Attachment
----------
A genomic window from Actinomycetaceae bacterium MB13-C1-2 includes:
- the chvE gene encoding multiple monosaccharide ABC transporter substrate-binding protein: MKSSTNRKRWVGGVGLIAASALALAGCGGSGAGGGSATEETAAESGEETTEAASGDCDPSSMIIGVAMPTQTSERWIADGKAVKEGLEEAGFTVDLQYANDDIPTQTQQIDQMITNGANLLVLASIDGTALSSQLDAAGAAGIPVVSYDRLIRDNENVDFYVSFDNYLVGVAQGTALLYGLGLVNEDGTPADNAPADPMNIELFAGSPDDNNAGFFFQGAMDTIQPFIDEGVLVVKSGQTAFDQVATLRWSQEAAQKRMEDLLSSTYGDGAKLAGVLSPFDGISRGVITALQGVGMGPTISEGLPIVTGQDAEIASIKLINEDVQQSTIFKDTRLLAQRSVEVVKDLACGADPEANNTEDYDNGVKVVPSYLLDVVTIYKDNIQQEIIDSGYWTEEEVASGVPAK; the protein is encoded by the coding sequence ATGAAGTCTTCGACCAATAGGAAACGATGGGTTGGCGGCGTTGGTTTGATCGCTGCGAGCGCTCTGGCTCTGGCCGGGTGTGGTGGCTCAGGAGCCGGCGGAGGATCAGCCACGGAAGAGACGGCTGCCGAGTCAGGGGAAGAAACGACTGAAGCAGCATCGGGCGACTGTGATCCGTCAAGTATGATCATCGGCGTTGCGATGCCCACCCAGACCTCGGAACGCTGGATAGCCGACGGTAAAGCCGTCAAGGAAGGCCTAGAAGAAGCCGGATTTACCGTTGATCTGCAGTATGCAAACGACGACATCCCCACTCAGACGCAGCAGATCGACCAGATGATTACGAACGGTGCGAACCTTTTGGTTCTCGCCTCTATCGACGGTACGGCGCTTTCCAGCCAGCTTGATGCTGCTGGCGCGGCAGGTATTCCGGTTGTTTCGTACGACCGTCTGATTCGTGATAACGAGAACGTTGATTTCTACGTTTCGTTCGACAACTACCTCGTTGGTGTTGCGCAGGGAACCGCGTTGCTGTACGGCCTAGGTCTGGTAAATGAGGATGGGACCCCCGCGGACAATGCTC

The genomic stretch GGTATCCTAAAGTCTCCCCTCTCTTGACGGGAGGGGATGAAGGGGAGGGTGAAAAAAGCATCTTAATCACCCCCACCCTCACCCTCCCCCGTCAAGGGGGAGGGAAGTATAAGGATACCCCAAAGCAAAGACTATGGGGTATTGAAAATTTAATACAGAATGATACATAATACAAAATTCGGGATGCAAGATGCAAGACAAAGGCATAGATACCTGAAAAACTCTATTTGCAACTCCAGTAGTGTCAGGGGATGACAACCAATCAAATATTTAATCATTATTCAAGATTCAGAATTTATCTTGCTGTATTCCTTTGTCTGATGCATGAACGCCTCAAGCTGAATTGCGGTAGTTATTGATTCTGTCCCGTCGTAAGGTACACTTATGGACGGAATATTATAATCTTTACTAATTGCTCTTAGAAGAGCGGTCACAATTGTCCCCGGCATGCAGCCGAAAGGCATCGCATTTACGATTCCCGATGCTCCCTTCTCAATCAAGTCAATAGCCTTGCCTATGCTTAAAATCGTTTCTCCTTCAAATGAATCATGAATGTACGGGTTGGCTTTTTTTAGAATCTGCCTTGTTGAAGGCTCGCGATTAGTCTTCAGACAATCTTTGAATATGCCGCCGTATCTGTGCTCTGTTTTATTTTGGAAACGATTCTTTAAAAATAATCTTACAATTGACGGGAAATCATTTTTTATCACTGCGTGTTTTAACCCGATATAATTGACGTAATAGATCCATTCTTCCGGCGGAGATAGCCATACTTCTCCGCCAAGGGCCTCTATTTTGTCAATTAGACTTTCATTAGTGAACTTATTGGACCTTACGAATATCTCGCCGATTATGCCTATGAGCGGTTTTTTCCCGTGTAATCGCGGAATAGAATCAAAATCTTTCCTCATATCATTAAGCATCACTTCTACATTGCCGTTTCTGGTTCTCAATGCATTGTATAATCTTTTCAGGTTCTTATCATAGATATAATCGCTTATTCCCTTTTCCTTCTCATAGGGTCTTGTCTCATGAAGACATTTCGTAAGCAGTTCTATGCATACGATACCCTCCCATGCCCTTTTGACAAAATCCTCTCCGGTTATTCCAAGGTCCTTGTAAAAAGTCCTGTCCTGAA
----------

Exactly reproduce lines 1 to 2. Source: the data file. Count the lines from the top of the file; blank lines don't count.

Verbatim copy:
A genomic window from Actinomycetaceae bacterium MB13-C1-2 includes:
- the chvE gene encoding multiple monosaccharide ABC transporter substrate-binding protein: MKSSTNRKRWVGGVGLIAASALALAGCGGSGAGGGSATEETAAESGEETTEAASGDCDPSSMIIGVAMPTQTSERWIADGKAVKEGLEEAGFTVDLQYANDDIPTQTQQIDQMITNGANLLVLASIDGTALSSQLDAAGAAGIPVVSYDRLIRDNENVDFYVSFDNYLVGVAQGTALLYGLGLVNEDGTPADNAPADPMNIELFAGSPDDNNAGFFFQGAMDTIQPFIDEGVLVVKSGQTAFDQVATLRWSQEAAQKRMEDLLSSTYGDGAKLAGVLSPFDGISRGVITALQGVGMGPTISEGLPIVTGQDAEIASIKLINEDVQQSTIFKDTRLLAQRSVEVVKDLACGADPEANNTEDYDNGVKVVPSYLLDVVTIYKDNIQQEIIDSGYWTEEEVASGVPAK; the protein is encoded by the coding sequence ATGAAGTCTTCGACCAATAGGAAACGATGGGTTGGCGGCGTTGGTTTGATCGCTGCGAGCGCTCTGGCTCTGGCCGGGTGTGGTGGCTCAGGAGCCGGCGGAGGATCAGCCACGGAAGAGACGGCTGCCGAGTCAGGGGAAGAAACGACTGAAGCAGCATCGGGCGACTGTGATCCGTCAAGTATGATCATCGGCGTTGCGATGCCCACCCAGACCTCGGAACGCTGGATAGCCGACGGTAAAGCCGTCAAGGAAGGCCTAGAAGAAGCCGGATTTACCGTTGATCTGCAGTATGCAAACGACGACATCCCCACTCAGACGCAGCAGATCGACCAGATGATTACGAACGGTGCGAACCTTTTGGTTCTCGCCTCTATCGACGGTACGGCGCTTTCCAGCCAGCTTGATGCTGCTGGCGCGGCAGGTATTCCGGTTGTTTCGTACGACCGTCTGATTCGTGATAACGAGAACGTTGATTTCTACGTTTCGTTCGACAACTACCTCGTTGGTGTTGCGCAGGGAACCGCGTTGCTGTACGGCCTAGGTCTGGTAAATGAGGATGGGACCCCCGCGGACAATGCTC